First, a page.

Recently in devotions, I’ve tried to tell some stories.
Sometimes these are stories about me: about getting lost overseas, or teenage Liam asking a girl out in front of her boyfriend (accidentally, I didn’t know, you guys, I swear). Sometimes these are other kinds of stories. Perhaps appropriated parables and fables or perhaps, stories from our story – our collective story of faith.
One such week, I retold one such story. The story of an Easter morning walk. A walk of a woman toward a tomb only to discover that she would not find the death she expected, but life and life only. I’ve included the story below for two reasons:
- Because you might be interested, you might find something in my story (which is just someone else’s story that I’m imagining for a moment) that will contribute to or complement your experience of the main story.
- Because I want to advocate the telling of stories more generally. This is an approach I have used in sermons and devotions. Retelling a story, especially the one’s we all know so well. And not just retelling, as they are transmitted through the tradition – but skulking around inside the story, wading into its waters looking for more, looking for new feelings, new thoughts. This can be especially helpful when looking or attempting to illustrate how other people in the story; peoples whose voices may not be heard otherwise, might have experienced these moments. Women’s voices and experiences, for instance, are often omitted or overlooked in the narratives of Scripture, might this be a way of imaginatively capturing and reclaiming their part in the narrative? But it is helpful in more ways than one. Perhaps telling the story is a way of helping a listener connect their inner life, their emotional experience with the words on a page, the hearts that beat between the lines? Perhaps it’s a way of shaking us out of our assumptions that this story is for the person sitting next to us, because we, clearly, have nothing more to learn? Or perhaps, it’s just a way to draw us afresh into the main story, our collective story, our story of life.
So, here’s the story –
An Easter Morning Walk
As she walked through the mist her lungs were filled with the cool morning air, it provided a freshness that was, in her mind, unfitting for the occasion. The dew on the ground seeped through her thin sandals so that she felt the moisture between her toes, an uncomfortable feeling we are all familiar with; that, she concluded, felt more suitable.
She was on her way to deal with death – the great uniter of humankind. We have all and will all experience, witness, deal with death. Everything, in all times and cultures, of all levels of power and prestige, wealth and health, all things that live are marked by death – a consistent, a certainty. And not only death, but decay. Bodies, minds, all created things decay. And it seems that it is decay that we are most affronted by. Decay is what we work the hardest to avoid, to hide. We go to great lengths to ensure that either our dead look like the living, or that we don’t have to look on them at all. She was on her way because of death, to deal with decay.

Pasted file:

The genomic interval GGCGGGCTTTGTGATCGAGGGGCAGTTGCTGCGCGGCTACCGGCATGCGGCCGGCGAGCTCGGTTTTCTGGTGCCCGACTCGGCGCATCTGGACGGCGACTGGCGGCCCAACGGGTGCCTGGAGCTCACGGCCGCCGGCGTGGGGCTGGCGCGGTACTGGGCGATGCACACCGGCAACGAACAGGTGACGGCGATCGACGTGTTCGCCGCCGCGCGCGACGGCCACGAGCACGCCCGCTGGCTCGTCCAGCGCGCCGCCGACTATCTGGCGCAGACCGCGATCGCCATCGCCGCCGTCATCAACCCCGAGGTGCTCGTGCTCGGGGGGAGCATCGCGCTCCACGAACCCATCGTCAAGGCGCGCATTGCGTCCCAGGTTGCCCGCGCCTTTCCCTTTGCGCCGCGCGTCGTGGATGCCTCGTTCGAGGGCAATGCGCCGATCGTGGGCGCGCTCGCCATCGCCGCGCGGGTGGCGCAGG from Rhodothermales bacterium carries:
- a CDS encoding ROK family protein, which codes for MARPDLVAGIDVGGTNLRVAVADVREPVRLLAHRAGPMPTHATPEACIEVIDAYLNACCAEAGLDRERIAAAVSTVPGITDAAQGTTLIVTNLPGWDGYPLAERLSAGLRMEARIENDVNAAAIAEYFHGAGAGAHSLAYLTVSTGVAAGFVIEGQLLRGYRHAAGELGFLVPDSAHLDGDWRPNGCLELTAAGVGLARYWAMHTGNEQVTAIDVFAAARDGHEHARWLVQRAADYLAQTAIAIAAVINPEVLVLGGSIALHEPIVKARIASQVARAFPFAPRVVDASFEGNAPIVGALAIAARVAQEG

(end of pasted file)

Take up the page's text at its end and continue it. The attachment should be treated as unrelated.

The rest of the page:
To expect to see life in the place of death is completely out of the bounds of reason. Death comes. Death is. Death is not. We are so used to seeing life tinged with death that to encounter death not only tinged with life but overcome by it, seems utterly preposterous – a thing of legend, folklore, prank…
She thought he was a gardener – again, a thought full of reason and logic – there are few occupations that make it a habit of been out and about at this hour and a gardener is one of them… but this was not a gardener, this was life.
This was not a man who’s job was to preserve life in fragile creations for but a day or two longer – this was a man who’s being was life, life in abundance, life without end, qualification or limit. Who was not here to tend the flowers of our lives so that we might have it a little longer, or a little brighter – he was here, walking amongst the world so that we might be life, as he is life – life without the sting of death, life without the fear of death, life beyond decay – life deeply committed to this world, because it is not confined to this world. She thought he was a gardener; but he was the garden – life in perfect balance and harmony, in truth and grace, love and peace.
She fell at his feet, fell amongst the morning dew, deep sobbing breaths taking in the fresh air – suddenly the water beneath her and the air around her were not so unwelcome or uncomfortable; it was the very essence, the perfect symbol of the life standing before her. She fell at his feet because she would no longer have to deal with his death and decay. She fell at his feet because her life would not be overcome by death; her life would not be driven by the fear of death, her life would be a life of life – a life committed to life, to celebrating, encouraging, and liberating life. A life that would still know, experience, witness, and deal with death but that would know that life was no longer tinged with death, creation was no longer tinged with decay – death was overcome, creation was restored, life was life once more, life and life only. This was achieved by someone you could mistake for a gardener, one who’s life had gone, but now returned, one who is gone but remains, one who loved and still loves, one who was and is, one who is and is only, one who is one and three, the one who is Christ.